Foragers, Farmers, Forks and Forges:             On Software, Patronage, and Craft Brewing 10.20.2005Gluecon May 2012
Fragmentation of Everything           2
Explosion of Forms        3
Language Tiers      4
Software is Eating the World            5
Gaming eats pharma       6
Quantified Self eats Healthcare              7
Software in the 20th Century            8
Software in the 21st Century            9
Software in the 21st Century            10
Software in the 21st Century            11
The Developer Strikes Back           12
Foraging At the FrontierForagers                                                       FarmersHeads up                    ...
“Recent discoveries suggest that the adoption of agriculture,supposedly our most decisive step toward a better life, was i...
Average time devoted to obtaining food per week12- 19 hours for Bushmen< 14 hours for Hadza nomads of Tanzania.           ...
Average height of hunger-gatherers towardthe end of the ice ages was 5 9 for men, 5 5for women.With the adoption of agricu...
In the seventeenth century, the lifespan of an average Europeanwas around 40 years, while transplants to Massachusetts (wh...
Thesis: what if agriculture was simply inventedto feed slaves building other people’s temples?                      18
The slaves got to drink beer, so it wasn’t allbad                        19
Göbekli Tepe    20
You Don’t Need to Farm to Kick Ass               21
Forage 22
Farming Didn’t Civilise Us"We found that what modern people are doing with online social networks is  what weve always don...
Permanent War      24
Foraging in Wartime        25
“It was at this very plantation that a soldier passed me with a hamon his musket, a jug of sorghum-molasses under his arm,...
“In a well-ordered and well-disciplined army, these things might bedeemed irregular, but I am convinced that the ingenuity...
“By attempting to hold the roads, we will lose a thousand meneach month, and will gain no result. I can make this march, a...
“I have known the skirmish-line, without orders, to fight arespectable battle for the possession of some old fields that w...
Farmers as Foragers        30
Acqhiring: Foraging for TalentGoogle: Aardvark, AppJet, Apture, Like.com, reMail, Slide.Facebook: Beluga, Digital Staircas...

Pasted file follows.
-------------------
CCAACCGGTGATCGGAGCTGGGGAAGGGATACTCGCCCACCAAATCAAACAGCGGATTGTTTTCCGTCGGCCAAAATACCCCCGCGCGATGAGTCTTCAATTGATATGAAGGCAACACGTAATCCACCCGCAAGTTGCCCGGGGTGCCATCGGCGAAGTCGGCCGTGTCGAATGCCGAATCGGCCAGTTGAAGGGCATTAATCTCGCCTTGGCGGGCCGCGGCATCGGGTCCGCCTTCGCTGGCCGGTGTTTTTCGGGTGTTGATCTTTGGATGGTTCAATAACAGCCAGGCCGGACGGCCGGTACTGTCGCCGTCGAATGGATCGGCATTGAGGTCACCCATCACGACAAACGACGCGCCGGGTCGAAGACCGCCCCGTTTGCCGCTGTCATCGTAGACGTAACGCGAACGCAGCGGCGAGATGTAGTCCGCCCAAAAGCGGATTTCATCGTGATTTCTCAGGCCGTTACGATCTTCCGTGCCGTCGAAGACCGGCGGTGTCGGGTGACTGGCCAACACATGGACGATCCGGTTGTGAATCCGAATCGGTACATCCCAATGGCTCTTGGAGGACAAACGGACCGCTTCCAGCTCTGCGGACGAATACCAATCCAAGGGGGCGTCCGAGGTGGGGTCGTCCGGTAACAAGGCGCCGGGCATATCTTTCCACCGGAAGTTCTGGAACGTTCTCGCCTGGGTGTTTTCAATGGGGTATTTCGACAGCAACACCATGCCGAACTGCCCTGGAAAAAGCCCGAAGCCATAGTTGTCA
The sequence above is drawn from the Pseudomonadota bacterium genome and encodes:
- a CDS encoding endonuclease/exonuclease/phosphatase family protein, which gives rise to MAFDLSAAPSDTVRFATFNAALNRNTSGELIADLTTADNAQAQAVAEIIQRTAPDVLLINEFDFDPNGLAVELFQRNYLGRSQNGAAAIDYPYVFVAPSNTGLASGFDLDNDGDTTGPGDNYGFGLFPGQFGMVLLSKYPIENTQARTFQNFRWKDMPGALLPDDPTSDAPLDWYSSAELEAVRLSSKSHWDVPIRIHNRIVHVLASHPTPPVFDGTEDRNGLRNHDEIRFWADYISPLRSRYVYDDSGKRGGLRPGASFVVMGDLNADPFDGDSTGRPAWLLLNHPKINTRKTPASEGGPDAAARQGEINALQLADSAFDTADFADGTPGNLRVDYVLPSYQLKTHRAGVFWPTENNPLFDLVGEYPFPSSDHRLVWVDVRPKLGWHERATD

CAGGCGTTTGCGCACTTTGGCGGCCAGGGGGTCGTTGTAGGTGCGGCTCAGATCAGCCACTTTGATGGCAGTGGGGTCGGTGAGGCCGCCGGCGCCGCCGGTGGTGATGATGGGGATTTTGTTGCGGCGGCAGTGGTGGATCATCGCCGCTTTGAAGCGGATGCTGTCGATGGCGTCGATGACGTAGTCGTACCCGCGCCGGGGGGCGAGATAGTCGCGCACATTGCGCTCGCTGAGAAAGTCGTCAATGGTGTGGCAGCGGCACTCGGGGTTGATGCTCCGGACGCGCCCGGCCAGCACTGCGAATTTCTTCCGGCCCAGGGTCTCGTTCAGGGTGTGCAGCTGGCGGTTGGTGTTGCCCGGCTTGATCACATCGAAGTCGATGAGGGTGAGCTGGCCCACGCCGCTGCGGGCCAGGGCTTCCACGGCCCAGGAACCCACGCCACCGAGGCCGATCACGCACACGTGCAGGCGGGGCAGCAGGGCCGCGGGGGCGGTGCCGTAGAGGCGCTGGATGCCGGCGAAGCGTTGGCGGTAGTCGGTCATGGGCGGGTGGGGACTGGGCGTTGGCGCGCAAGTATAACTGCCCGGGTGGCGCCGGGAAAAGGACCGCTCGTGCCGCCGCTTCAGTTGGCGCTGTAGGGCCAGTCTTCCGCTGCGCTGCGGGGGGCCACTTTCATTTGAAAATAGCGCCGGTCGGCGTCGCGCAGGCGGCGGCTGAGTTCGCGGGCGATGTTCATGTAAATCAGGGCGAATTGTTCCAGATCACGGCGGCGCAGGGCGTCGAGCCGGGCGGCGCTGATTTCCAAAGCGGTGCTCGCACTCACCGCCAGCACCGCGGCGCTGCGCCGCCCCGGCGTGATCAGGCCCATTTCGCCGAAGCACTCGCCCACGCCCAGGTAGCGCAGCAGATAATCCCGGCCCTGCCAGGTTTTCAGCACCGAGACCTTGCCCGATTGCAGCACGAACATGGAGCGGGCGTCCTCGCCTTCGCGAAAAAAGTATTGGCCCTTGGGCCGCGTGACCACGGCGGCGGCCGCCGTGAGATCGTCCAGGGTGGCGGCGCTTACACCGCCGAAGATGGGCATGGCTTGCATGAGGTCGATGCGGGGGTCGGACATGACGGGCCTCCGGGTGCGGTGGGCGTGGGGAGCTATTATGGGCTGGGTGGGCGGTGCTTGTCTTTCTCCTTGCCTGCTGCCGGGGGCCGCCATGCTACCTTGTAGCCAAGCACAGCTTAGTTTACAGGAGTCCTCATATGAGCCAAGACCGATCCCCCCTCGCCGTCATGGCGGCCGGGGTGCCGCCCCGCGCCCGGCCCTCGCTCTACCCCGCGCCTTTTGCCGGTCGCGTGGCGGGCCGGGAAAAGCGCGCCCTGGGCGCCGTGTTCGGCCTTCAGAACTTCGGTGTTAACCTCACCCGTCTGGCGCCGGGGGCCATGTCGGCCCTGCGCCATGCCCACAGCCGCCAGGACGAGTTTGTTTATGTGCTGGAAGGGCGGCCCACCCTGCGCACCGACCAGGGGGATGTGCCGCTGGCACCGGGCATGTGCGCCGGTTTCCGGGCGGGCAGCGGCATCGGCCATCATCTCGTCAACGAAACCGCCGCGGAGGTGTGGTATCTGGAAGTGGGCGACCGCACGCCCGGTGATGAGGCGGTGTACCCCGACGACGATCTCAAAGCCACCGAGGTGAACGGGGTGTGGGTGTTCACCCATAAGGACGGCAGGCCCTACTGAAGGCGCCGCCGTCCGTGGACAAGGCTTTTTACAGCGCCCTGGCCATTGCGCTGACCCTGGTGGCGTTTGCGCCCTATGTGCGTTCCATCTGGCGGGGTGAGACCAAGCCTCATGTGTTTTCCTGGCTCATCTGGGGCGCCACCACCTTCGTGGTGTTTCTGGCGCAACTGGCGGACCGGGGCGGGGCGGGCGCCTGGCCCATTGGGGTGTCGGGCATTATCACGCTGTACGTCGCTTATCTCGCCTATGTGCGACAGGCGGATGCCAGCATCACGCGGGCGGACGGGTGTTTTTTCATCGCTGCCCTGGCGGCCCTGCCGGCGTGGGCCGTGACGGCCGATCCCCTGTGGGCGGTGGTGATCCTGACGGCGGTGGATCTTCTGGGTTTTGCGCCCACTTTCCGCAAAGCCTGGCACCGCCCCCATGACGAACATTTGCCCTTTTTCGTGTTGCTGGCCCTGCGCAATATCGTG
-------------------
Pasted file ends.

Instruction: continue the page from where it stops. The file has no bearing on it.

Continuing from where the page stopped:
Code Foraging    32
Then Forge   33
On Quality   34
Craft 35
Passing on Skills       36
Permission Required“Operating systems, databases, web and application servers, dev toolsall required money. To get anythin...
Source: John C. McCallum38
No Permission Required           39
When Web Companies Grow Up           40
Microsoft Forced to Forage“We need to think more like the web…. one stack to run them all has goneaway. This stuff about s...
Divergification       42
The Product  43
The Community Behind the Product             44
The Gear Behind the Product          45
In Praise of ForkingOpen Source used to count download numbers as ameasure of developer success.Today we increasingly use ...
Making Differences         47
Resolving Differences          48
49
CreditsPhotos:SF in Cloud – SF ChronicleCraftsman – A. Davey on FlickrBerlin Wall, man with hammer – gavinandrewstewart on...
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farming vs foraging. the new software development

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  • Mike Stonebreaker, founder of seven different database companies, told the GlueCon audience in 2010 that it was impossible to be a new project in the database space without being open source.
  • W hich of course encourages more forking and diversity, the new way innovation is done
  • W hich of course encourages more forking and diversity, the new way innovation is done
  • Gluecon keynote

    1. 1. Foragers, Farmers, Forks and Forges: On Software, Patronage, and Craft Brewing 10.20.2005Gluecon May 2012
    2. 2. Fragmentation of Everything 2
    3. 3. Explosion of Forms 3
    4. 4. Language Tiers 4
    5. 5. Software is Eating the World 5
    6. 6. Gaming eats pharma 6
    7. 7. Quantified Self eats Healthcare 7
    8. 8. Software in the 20th Century 8
    9. 9. Software in the 21st Century 9
    10. 10. Software in the 21st Century 10
    11. 11. Software in the 21st Century 11
    12. 12. The Developer Strikes Back 12
    13. 13. Foraging At the FrontierForagers FarmersHeads up Heads DownDiversity - healthier more varied diet Monoculture- prone to diseaseBetter exercise More sedentaryLove nature, travel, and exploration Travel less, and move less often from where they grew up.Move more often to new communities Are more polite and care more for cleanliness and order.Work fewer hours, more mentally-challenging jobs. Work longer hours at more tedious and less healthy jobsTalk more openly about sex Are more faithful to their spouses and their communities.Are more sexually promiscuous Make better warriorsHave fewer kids Have lots of childrenCare less for land or material possessions. Expect and prepare more for disasters like war, famine.Spend more time on leisure, music, dance, story-telling Have a stronger sense of honor and shameLess comfortable with war, domination, bragging Fewer topics are open for discussionGroup decisions, with everyone having an equal voice. Better accept human authorities and hierarchyDeal with conflicts more personally and informally Believe in good and evil, in powerful gods.Prefer unhappy folk to be free to leave. Think people should learn their place and stay there.Leaders lead more by consensus. Fear others. Less bothered by violence in war, and toward the other Inspired by Overcoming Bias 13